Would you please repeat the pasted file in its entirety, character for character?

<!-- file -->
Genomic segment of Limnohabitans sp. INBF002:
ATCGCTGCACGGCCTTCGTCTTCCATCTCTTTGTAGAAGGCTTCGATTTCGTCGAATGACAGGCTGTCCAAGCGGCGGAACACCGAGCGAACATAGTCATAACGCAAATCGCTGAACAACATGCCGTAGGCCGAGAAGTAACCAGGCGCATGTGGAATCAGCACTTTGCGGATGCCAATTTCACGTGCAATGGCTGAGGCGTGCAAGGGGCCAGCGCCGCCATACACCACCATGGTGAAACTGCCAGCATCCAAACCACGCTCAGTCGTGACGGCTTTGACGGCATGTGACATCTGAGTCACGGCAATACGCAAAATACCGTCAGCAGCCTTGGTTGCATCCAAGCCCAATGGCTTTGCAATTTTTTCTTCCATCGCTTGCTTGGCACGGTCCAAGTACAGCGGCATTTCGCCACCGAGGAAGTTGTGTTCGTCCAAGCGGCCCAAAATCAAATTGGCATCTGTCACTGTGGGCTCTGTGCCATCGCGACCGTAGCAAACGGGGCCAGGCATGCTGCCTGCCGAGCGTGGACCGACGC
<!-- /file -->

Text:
Genomic segment of Limnohabitans sp. INBF002:
ATCGCTGCACGGCCTTCGTCTTCCATCTCTTTGTAGAAGGCTTCGATTTCGTCGAATGACAGGCTGTCCAAGCGGCGGAACACCGAGCGAACATAGTCATAACGCAAATCGCTGAACAACATGCCGTAGGCCGAGAAGTAACCAGGCGCATGTGGAATCAGCACTTTGCGGATGCCAATTTCACGTGCAATGGCTGAGGCGTGCAAGGGGCCAGCGCCGCCATACACCACCATGGTGAAACTGCCAGCATCCAAACCACGCTCAGTCGTGACGGCTTTGACGGCATGTGACATCTGAGTCACGGCAATACGCAAAATACCGTCAGCAGCCTTGGTTGCATCCAAGCCCAATGGCTTTGCAATTTTTTCTTCCATCGCTTGCTTGGCACGGTCCAAGTACAGCGGCATTTCGCCACCGAGGAAGTTGTGTTCGTCCAAGCGGCCCAAAATCAAATTGGCATCTGTCACTGTGGGCTCTGTGCCATCGCGACCGTAGCAAACGGGGCCAGGCATGCTGCCTGCCGAGCGTGGACCGACGC